1973 Volkswagen Type-2 Transporter

     I'm starting this a bit late as I'm about 80% of the way through restoring this Bus already. I purchased this Bus about 4 years ago. The previous owner had spent a decent amount of time and money working on it himself. Things being what they may, he ran out of time and space and decided to sell it. I was desperately looking for a car to help make my wife understand my obsession with cars. Although she originally wanted a Karmann Ghia, it didn't take much to convince her to buy "Skipper" (my wife's name for our Bus). Since then, the Bus has been like a member of the family. We don't drive him much, but he has a permenant spot in the garage.


The Bus Depot had a clearance sale a few years ago, and one of the items in their clearance "rack" if you will, was a set of pale azure blue seat covers. I guess they were apparently a special order from a previous customer who never followed through and / or decided to return it. I snatched them up for about $60 for the pair. They added an excellent contrast to the interior color of our Bus. Since the exterior color of the Bus is a neptune blue of sorts, it kind of helped bring that color into the car as well (other than the exposed sheet metal of course). I removed the old seat covers, sanded down the seat frames with a pneumatic wire brush attachment, and painted them white. I installed the new seat covers using foam seat padding with a jute backing directly on the seat spring frame. I'm pretty happy with the way they came out. They are certainly more comfortable than what I had before, and definitely look better too:


Well, although it did run, it just didn't run that well. For the life of me, I simply COULD NOT get the damn lifters to build pressure and pump up. I suspected all kinds of things. I even thought maybe I had a failing oil pump. But that's not the case. I have replaced all of the lifters (including new pushrod tubes) on the drivers side of the Bus and set the valve lash. It didn't sound that great at first, but after letting it idle for a little while, the lifters pumped up and it runs wonderfully. It runs fairly smooth, and there aren't any vibrations and certainly no ticking / rattling. I took the Bus for a spin cleaned the garage and parked it again. The other side doesn't really need to be replaced, but it seems silly to only replace one side. By the way, I was able to easily bleed the lifters by putting them in a coffee can half-full of transmission fluid. I then used an old push-rod from my Olds 455 big block and was able to easily pump all of the air out.

- Skipper gets his bling!

The VW Bus is nearly complete and it's now running again. This picture was taken from it's maiden voyage after nearly a 3 year hiatus in the garage. You can see in the pictures that I've installed a new VW emblem, as well as repainted the front bumper it's original color. I'm about 80% complete with the interior as well. I have new door panels installed, and a few other items as well. I still have to touch up the paint in the interior, install the seat pedastal covers, replace the steering wheel and finally finish up the last bit of wiring. Every single thing you see in here except the large rubber mat, and the door panels, was purchased used from Busted Bus. The owner is awesome, and has REALLY helped me get my Bus project on track and in the condition that it's in now. Believe it or not, that's a used dash!!!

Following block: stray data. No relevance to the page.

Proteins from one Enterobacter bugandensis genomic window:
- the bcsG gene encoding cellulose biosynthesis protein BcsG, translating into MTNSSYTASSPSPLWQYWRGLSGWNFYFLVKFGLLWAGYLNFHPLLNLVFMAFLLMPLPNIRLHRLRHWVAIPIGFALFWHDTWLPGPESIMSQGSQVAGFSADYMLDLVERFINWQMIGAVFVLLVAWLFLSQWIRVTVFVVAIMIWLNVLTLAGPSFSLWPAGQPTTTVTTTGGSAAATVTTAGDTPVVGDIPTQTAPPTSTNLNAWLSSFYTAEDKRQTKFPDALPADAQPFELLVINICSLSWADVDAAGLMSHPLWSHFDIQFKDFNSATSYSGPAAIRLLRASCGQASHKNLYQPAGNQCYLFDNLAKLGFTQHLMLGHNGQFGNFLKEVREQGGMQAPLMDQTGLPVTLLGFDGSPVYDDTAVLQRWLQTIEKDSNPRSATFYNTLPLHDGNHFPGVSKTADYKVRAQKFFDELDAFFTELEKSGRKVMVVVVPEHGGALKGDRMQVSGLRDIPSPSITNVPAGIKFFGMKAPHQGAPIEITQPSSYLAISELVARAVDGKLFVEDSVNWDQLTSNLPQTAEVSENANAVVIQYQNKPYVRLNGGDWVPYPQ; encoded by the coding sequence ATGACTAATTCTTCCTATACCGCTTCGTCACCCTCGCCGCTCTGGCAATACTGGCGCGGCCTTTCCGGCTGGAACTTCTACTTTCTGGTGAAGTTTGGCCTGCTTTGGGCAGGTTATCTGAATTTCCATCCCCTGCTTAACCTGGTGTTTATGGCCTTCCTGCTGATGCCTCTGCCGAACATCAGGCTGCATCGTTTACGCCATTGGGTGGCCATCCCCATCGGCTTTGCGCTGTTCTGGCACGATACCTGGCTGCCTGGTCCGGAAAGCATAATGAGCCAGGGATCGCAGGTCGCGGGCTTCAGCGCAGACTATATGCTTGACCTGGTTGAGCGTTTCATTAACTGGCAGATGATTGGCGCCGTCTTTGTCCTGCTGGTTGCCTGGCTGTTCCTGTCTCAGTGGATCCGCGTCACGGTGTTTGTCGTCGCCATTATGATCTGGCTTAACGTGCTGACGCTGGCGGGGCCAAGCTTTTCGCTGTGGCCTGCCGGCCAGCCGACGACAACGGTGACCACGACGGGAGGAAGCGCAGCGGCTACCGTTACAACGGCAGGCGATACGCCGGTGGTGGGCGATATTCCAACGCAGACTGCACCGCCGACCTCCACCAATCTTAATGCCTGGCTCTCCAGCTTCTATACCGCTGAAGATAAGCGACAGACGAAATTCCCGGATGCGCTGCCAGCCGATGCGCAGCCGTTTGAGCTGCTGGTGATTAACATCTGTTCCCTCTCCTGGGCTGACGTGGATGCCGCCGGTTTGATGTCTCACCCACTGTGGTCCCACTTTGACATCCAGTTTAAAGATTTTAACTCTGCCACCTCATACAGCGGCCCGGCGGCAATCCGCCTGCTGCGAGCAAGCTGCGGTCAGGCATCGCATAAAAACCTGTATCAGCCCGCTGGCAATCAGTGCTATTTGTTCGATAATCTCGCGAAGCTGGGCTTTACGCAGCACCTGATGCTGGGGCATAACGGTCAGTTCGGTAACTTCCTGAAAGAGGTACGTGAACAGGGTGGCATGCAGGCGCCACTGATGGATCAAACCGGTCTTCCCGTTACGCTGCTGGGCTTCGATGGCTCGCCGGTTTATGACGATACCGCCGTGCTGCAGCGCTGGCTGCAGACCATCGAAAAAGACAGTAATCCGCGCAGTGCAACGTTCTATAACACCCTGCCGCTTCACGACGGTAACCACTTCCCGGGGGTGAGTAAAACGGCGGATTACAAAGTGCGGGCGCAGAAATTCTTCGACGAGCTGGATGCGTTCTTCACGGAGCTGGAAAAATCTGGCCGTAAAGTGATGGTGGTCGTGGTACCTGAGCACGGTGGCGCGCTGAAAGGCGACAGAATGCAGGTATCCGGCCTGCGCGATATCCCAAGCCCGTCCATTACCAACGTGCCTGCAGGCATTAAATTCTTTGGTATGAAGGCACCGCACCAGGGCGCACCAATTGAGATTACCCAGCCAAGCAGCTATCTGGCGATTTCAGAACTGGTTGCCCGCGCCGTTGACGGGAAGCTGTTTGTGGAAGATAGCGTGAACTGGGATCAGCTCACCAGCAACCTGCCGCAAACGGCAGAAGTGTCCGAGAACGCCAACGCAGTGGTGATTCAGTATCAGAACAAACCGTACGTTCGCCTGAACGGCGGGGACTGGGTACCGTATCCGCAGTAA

- Restoration in progress...

I really should have kept a better log of my progress, however, I spent more time working on it, than I did worrying about whether or not I'd have pictures to show for it. Over the next 2.5 years, I replaced nearly everything on the car that was worn and / or damaged. What wasn't replaced was cleaned up and painted. I replaced EVERY wiring harness in the entire Bus, every lock, every handle every switch, every knob, every interior panel. My plan is to completely restore the front cabin to 100% original condition, but leave the back area for my wife to do her own thing. Her plans are to paint clouds on the ceiling, and lay down astroturf on the floor. Here are some pictures I managed to find during the next 2.5 years of work. In the last two pictures, you can compare the old rat's nest original wiring with the new wiring that I ordered from Bus Boys.

- Skipper, (aka "The Blue Wonder") helped us move into our new house!!!

Around the time these pictures were taken, we had just purchased a new home. I managed to get the VW Bus running just prior to the move so that I wouldn't have to tow it. These pictures were taken shortly after. The Bus actually helped us move and transport some of the essentials, as well as some of the last few items from my wife's town house. The VW drove perfectly through the dead of winter (means 50s). In the last couple of shots, I'm preparing the VW Bus for it's long-term parking in the garage while I begin the restoration. It will remain parked in this spot for the next 2.5 years. Take note of my wife's 2002 Volkswagen Jetta and my 1997 Pontiac Grand Am SE.

- Quick, put it back together!

With the hard reality that we have no where to keep this (unregistered) car but in the front spot of my (now) wife's town house, I quickly do everything I can to put it back together as best as I'm able to. I've backed the vehicle in so that it's not immediately obvious that it's unregistered. I put as much back onto the car as I can to give it some appearance of a running car.

- Just bought the Bus, and had it towed home!

These are pictures from the very first day we had the VW Bus; we had purchased it earlier in the morning. In the pictures below, you can see the condition we received the Bus in. The previous owner (Jake), had a new motor installed, and a brand new paint job. As this car was stored under a car cover within a car port, there was no rush to re-install any of the components. None of the windows or hardware were installed yet.